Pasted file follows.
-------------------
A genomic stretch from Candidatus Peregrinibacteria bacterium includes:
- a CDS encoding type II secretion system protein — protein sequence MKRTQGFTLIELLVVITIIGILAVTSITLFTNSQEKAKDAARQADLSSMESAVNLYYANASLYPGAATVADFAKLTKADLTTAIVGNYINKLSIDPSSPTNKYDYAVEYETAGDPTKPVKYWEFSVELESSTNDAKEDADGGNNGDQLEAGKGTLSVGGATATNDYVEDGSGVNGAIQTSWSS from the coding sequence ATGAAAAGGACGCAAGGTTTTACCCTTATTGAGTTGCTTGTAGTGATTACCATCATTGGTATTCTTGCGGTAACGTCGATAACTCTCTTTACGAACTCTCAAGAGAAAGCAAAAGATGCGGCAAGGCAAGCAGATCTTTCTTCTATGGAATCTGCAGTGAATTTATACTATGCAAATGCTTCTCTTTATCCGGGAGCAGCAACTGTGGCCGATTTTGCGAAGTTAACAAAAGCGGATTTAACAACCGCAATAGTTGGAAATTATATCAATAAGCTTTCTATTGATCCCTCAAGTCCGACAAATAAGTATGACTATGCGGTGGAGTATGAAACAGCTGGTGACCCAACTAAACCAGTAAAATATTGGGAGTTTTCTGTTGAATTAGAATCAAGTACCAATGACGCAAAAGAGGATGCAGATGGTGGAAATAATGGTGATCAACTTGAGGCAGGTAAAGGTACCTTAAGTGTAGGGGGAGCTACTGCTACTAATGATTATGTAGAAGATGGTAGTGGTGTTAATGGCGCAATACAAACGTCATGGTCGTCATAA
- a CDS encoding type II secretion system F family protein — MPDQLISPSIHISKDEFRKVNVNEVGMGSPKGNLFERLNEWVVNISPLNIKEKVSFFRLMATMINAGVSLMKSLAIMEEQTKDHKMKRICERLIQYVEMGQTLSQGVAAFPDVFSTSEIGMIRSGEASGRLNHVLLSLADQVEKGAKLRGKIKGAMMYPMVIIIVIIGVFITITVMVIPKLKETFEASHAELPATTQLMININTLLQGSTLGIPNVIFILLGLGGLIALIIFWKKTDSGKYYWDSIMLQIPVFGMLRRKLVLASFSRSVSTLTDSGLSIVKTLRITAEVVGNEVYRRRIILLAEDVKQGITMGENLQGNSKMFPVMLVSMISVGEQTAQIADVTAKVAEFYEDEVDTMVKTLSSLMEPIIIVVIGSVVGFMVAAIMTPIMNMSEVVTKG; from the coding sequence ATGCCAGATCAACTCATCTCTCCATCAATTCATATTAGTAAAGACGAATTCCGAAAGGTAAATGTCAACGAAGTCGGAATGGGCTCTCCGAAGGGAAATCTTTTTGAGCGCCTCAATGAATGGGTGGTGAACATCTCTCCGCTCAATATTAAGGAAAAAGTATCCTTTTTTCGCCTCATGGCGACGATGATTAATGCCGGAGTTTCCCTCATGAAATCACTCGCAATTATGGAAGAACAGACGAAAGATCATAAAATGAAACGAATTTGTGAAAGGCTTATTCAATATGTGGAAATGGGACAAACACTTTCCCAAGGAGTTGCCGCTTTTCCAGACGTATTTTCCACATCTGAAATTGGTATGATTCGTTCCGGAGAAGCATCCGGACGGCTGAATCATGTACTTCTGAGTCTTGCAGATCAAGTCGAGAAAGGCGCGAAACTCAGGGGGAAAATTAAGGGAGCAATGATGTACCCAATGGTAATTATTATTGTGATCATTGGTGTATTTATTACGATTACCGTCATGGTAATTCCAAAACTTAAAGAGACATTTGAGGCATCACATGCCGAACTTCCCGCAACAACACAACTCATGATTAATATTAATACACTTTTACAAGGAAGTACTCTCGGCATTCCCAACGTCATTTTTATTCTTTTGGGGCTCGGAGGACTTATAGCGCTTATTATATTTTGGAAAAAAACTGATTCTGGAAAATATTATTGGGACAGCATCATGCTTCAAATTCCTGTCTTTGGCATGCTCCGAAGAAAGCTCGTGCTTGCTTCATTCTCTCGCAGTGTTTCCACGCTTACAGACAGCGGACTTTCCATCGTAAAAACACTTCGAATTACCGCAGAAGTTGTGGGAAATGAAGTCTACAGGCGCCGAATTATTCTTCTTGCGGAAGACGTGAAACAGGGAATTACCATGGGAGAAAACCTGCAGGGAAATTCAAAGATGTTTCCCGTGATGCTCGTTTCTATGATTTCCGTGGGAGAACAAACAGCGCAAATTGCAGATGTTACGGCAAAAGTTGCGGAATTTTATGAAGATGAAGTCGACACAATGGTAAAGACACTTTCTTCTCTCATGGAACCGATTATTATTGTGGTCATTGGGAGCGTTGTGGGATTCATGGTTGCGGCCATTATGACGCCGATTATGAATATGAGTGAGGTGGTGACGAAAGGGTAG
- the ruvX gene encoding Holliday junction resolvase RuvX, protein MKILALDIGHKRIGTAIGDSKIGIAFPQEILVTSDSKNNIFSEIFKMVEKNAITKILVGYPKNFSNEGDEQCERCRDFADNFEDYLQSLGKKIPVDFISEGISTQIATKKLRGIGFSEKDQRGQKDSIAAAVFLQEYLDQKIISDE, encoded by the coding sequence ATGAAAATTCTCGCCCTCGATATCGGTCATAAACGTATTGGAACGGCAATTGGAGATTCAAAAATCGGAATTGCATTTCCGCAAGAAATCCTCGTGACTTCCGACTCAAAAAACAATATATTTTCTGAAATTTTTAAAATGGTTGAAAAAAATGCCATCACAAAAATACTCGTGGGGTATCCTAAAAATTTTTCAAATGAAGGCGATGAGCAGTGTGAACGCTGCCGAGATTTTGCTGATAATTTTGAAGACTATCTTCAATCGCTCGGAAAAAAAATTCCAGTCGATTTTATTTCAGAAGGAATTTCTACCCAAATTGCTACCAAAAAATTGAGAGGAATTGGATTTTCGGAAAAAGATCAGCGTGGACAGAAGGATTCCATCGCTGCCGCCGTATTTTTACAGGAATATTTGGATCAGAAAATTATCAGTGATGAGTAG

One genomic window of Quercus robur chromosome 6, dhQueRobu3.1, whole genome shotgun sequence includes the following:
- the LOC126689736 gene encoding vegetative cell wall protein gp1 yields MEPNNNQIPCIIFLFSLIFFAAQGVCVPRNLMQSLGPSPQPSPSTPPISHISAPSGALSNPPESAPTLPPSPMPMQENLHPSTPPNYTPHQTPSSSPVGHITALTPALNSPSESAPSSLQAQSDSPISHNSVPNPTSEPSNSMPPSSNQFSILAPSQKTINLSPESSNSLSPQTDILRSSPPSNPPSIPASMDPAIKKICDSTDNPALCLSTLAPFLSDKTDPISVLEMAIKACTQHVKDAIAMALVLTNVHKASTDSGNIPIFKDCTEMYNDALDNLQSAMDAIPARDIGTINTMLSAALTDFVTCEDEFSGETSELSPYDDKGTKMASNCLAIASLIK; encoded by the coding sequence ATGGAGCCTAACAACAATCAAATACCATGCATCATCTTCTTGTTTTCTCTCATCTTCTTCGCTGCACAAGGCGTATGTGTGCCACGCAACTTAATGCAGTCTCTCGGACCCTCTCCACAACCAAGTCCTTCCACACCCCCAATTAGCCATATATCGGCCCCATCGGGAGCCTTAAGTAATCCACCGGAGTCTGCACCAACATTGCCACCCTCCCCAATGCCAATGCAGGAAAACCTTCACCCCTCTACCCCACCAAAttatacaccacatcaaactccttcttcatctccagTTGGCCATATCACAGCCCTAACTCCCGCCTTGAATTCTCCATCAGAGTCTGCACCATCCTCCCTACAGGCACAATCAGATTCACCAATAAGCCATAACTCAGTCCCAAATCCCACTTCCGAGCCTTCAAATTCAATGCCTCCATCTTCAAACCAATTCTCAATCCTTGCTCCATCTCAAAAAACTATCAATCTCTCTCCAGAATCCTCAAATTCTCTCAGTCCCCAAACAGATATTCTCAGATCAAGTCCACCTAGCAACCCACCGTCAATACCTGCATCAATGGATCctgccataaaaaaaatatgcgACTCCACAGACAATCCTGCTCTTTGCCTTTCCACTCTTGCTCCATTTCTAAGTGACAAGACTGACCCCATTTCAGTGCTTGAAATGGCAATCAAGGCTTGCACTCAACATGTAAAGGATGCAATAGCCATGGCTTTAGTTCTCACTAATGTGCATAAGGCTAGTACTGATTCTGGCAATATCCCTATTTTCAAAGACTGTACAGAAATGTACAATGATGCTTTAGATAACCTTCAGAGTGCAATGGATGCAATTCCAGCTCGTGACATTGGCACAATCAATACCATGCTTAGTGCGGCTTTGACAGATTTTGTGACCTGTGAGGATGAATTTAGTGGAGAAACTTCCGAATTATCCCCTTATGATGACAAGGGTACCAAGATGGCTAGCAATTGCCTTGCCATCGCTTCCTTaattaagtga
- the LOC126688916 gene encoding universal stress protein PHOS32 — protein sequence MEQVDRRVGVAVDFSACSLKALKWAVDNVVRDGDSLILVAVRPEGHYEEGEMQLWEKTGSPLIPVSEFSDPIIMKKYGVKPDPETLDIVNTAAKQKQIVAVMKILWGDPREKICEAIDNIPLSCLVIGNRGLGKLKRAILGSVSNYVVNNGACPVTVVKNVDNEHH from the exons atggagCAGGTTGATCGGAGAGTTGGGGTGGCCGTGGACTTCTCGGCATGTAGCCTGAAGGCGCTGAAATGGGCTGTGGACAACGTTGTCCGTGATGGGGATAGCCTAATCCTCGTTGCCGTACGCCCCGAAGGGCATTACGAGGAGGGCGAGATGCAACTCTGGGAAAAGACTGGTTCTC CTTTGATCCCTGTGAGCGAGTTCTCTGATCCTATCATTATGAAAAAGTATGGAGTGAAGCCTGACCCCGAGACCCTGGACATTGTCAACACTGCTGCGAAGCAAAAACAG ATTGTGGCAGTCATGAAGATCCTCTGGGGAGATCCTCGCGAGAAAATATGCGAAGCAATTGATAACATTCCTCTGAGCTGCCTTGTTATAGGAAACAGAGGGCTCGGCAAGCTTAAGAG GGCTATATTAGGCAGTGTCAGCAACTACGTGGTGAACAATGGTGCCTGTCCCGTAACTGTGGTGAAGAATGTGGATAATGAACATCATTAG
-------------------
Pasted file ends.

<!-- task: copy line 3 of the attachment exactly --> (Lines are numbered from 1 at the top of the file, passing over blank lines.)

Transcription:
- a CDS encoding type II secretion system F family protein — MPDQLISPSIHISKDEFRKVNVNEVGMGSPKGNLFERLNEWVVNISPLNIKEKVSFFRLMATMINAGVSLMKSLAIMEEQTKDHKMKRICERLIQYVEMGQTLSQGVAAFPDVFSTSEIGMIRSGEASGRLNHVLLSLADQVEKGAKLRGKIKGAMMYPMVIIIVIIGVFITITVMVIPKLKETFEASHAELPATTQLMININTLLQGSTLGIPNVIFILLGLGGLIALIIFWKKTDSGKYYWDSIMLQIPVFGMLRRKLVLASFSRSVSTLTDSGLSIVKTLRITAEVVGNEVYRRRIILLAEDVKQGITMGENLQGNSKMFPVMLVSMISVGEQTAQIADVTAKVAEFYEDEVDTMVKTLSSLMEPIIIVVIGSVVGFMVAAIMTPIMNMSEVVTKG; from the coding sequence ATGCCAGATCAACTCATCTCTCCATCAATTCATATTAGTAAAGACGAATTCCGAAAGGTAAATGTCAACGAAGTCGGAATGGGCTCTCCGAAGGGAAATCTTTTTGAGCGCCTCAATGAATGGGTGGTGAACATCTCTCCGCTCAATATTAAGGAAAAAGTATCCTTTTTTCGCCTCATGGCGACGATGATTAATGCCGGAGTTTCCCTCATGAAATCACTCGCAATTATGGAAGAACAGACGAAAGATCATAAAATGAAACGAATTTGTGAAAGGCTTATTCAATATGTGGAAATGGGACAAACACTTTCCCAAGGAGTTGCCGCTTTTCCAGACGTATTTTCCACATCTGAAATTGGTATGATTCGTTCCGGAGAAGCATCCGGACGGCTGAATCATGTACTTCTGAGTCTTGCAGATCAAGTCGAGAAAGGCGCGAAACTCAGGGGGAAAATTAAGGGAGCAATGATGTACCCAATGGTAATTATTATTGTGATCATTGGTGTATTTATTACGATTACCGTCATGGTAATTCCAAAACTTAAAGAGACATTTGAGGCATCACATGCCGAACTTCCCGCAACAACACAACTCATGATTAATATTAATACACTTTTACAAGGAAGTACTCTCGGCATTCCCAACGTCATTTTTATTCTTTTGGGGCTCGGAGGACTTATAGCGCTTATTATATTTTGGAAAAAAACTGATTCTGGAAAATATTATTGGGACAGCATCATGCTTCAAATTCCTGTCTTTGGCATGCTCCGAAGAAAGCTCGTGCTTGCTTCATTCTCTCGCAGTGTTTCCACGCTTACAGACAGCGGACTTTCCATCGTAAAAACACTTCGAATTACCGCAGAAGTTGTGGGAAATGAAGTCTACAGGCGCCGAATTATTCTTCTTGCGGAAGACGTGAAACAGGGAATTACCATGGGAGAAAACCTGCAGGGAAATTCAAAGATGTTTCCCGTGATGCTCGTTTCTATGATTTCCGTGGGAGAACAAACAGCGCAAATTGCAGATGTTACGGCAAAAGTTGCGGAATTTTATGAAGATGAAGTCGACACAATGGTAAAGACACTTTCTTCTCTCATGGAACCGATTATTATTGTGGTCATTGGGAGCGTTGTGGGATTCATGGTTGCGGCCATTATGACGCCGATTATGAATATGAGTGAGGTGGTGACGAAAGGGTAG